The Derek Chauvin case has prompted many to think about what justice really means.
Is it justice for a victim’s family to be awarded $27 million? Should it be more or less? Will some number of years in prison mean that justice has been served? Or what about situations in which one person has intentionally murdered several people? And on another level, if Adolf Hitler had not taken his own life, what would justice mean in that situation? Would solitary confinement or another kind of torture, or even the death penalty, mean justice was accomplished?
The struggle to satisfactorily answer these questions illustrates that in most cases, it is impossible for any human to appropriately determine when or how justice is served.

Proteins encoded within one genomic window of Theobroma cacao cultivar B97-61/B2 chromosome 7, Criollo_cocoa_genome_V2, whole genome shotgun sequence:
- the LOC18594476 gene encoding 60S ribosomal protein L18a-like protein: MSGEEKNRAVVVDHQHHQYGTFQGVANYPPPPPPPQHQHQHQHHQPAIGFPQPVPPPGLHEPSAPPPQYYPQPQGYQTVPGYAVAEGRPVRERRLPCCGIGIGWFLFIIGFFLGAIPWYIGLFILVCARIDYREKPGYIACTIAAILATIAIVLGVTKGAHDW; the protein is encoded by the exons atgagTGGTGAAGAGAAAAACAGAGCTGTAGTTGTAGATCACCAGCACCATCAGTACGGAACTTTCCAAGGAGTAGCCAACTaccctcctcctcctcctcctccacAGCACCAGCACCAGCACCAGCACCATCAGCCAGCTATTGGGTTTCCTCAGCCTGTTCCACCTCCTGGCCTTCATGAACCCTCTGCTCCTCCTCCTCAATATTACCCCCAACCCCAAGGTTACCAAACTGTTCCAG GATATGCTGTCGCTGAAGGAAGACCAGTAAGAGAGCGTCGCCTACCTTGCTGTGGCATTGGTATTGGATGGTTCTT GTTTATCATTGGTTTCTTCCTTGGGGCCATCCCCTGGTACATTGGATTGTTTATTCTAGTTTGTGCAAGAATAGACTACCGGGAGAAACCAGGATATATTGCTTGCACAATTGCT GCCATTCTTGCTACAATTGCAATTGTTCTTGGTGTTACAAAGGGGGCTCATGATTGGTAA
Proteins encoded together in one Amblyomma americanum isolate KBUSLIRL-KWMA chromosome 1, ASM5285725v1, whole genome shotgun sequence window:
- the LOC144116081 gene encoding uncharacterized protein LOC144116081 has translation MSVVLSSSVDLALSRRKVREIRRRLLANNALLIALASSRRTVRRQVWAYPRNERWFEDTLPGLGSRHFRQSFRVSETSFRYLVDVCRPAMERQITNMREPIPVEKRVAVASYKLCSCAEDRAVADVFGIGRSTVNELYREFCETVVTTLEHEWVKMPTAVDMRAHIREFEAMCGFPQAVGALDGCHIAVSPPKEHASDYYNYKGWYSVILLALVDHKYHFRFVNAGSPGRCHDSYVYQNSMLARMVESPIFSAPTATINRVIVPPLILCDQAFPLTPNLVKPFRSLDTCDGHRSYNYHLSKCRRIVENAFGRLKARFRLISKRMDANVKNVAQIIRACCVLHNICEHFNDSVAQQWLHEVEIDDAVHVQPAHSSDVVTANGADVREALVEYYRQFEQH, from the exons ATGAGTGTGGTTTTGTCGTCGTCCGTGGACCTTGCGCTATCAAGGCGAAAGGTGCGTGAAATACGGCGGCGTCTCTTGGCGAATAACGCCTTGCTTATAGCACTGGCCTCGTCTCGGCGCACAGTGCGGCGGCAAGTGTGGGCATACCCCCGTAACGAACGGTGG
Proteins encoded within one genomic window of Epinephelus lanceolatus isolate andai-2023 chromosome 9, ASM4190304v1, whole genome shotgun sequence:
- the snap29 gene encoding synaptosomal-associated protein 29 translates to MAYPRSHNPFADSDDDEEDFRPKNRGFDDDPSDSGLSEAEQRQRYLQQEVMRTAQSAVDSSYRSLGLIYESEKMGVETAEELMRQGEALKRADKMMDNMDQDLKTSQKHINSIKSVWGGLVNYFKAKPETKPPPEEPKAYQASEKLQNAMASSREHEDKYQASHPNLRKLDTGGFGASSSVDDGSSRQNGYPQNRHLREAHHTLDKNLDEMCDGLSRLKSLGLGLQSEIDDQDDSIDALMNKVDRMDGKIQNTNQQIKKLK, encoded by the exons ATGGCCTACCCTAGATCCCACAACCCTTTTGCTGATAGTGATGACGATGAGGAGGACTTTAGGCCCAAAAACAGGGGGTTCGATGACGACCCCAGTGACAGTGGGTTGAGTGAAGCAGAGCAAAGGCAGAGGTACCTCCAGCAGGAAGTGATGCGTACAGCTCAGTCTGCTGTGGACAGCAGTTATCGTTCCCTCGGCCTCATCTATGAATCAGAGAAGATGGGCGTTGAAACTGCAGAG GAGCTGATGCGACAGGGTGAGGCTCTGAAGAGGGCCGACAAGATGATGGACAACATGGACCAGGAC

Obviously, the governing powers should exercise what is deemed to be most fair. But as humbling as it might be, we have to concede that ultimate justice is in the hands of our omniscient creator whose attributes include perfect justice and perfect love. Acknowledging, as Abraham did (Genesis 18:25), “will not the judge of all the earth do what is right” relieves victims from holding a grudge.
The following quote from John Piper is both insightful and encouraging: “There is justice. All things will be set right. Either your adversary will pay his debt in hell. Or he will repent, and trust Christ, so that his debt was paid on the cross.” Saint Paul urges us to consider “both the kindness and the severity of God” (Romans 11:22).